It’s an election day and I realize I am totally unprepared. Up until this year, I have been voting in Seattle. Though not an overly-involved political person, I did take the time to review the issues, read through the voting materials and make sure I mail my ballot well ahead of the deadline. In Montana, however, I am not yet engaged in the local issues or even the bigger state elections. I imagine it will take a couple hours today to review the ballot before I am ready to head to the polls before closing and cast my vote. I read in the news about the Tea Party rocking and rolling the traditional party lines. This election will likely reflect a country angry and frustrated by a House and Senate that has still not made significant gains in healing the economic crisis or ending the current wars. I should be engaged, but really, though I am discouraged by the progress of this administration in some areas, I don’t think it is fair or smart to judge and radically change my commitment to the course that Obama set in motion just two years ago.
When trust has been broken in a couple or family, it can take years for the family system to get back on track. In organizations, one of the biggest factors in high turnover rates is burnout, fatigue and transition overload (meaning one change after another without addressing the psychological factors involved in shifting too fast and too often). Our country is like a big family or organization and trust had been broken. Though I might not agree with all of Obama’s decisions, I honestly do not believe Obama has done anything to further breakdown trust. As a matter a fact, I think he has been steady and clear in his direction; repairing international confidence in who we are, taking responsibility and accountability for a war he did not believe in from the start, recognizing that our economy is not a quick fix problem. We may not like him for his honest, transparent and non-heroic style, but in terms of rebuilding trust—well, that is what it takes. There are no heroic solutions for rebuilding trust, just disciplined, honest and vulnerability-based effort.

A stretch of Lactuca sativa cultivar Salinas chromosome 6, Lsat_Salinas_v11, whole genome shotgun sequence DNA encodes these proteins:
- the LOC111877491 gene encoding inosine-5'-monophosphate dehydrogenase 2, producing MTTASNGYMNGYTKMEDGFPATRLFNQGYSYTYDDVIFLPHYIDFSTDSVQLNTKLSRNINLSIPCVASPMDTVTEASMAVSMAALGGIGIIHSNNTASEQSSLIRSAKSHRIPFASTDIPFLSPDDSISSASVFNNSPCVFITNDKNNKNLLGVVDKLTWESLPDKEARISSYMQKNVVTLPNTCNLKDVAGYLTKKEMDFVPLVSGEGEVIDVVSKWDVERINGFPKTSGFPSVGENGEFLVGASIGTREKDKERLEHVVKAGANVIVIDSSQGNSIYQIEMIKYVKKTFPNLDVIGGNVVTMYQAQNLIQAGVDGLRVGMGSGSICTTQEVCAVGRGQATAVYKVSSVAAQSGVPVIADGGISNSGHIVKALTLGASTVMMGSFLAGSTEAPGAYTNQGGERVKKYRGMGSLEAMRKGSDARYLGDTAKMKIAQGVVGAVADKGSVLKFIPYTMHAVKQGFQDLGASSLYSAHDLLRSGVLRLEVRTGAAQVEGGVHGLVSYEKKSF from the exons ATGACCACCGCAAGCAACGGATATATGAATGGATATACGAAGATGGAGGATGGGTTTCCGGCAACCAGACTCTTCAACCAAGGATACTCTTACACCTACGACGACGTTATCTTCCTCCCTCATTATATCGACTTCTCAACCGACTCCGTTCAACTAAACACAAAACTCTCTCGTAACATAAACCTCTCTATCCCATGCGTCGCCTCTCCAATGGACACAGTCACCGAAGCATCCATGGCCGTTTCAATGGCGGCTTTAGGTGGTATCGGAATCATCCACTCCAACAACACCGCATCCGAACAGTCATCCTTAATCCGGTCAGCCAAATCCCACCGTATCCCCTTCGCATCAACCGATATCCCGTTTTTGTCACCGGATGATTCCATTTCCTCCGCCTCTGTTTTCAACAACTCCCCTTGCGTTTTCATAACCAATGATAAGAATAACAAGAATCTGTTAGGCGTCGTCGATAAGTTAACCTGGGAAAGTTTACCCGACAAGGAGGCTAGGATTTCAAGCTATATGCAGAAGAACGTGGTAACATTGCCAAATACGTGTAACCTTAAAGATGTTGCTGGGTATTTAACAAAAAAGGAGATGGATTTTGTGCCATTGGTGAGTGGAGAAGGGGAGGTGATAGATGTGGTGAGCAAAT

Tomorrow we may wake up and find our world has shifted. The voters will have spoken and there will be stories about the changes. It’s either a vote of confidence or a vote of no confidence. I would hope that whatever happens, Obama stays steady. He wasn’t making much progress with the House stacked in his so-called favor—so really, what would be different?
There are no magic pills or politicians that are going to solve our economic situation overnight, or get us out of Afghanistan, or off a terrorists’ hit list within the next year. The best thing we can do is stop looking for the quick fix and stop blaming the other party.
That is why I haven’t been too excited about this election. Like many, I am not satisfied with the current state of affairs. I guess I don’t want to assume changing policy is really the root of the problem. We are a country with shifting paradigms. We are no longer Top Dog, just one of a pack. The Top Dog stuff shows up so clearly in our politics and it’s course in every election. Are we Republican or Democrat? Who’s on top and really does it matter? Isn’t it time we stopped that game?
I don’t care who wins today. I am only interested in getting beyond the Top Dog stuff and getting back to caring about people and how we play together in our playground and out in the world.
I am ready to be part of the pact and work together. I am not certain that I will vote locally today but I will commit to whatever the outcome is. To me, that means working in my world to keep rebuilding trust, to be honest, humble and responsible for the choices and actions I take.
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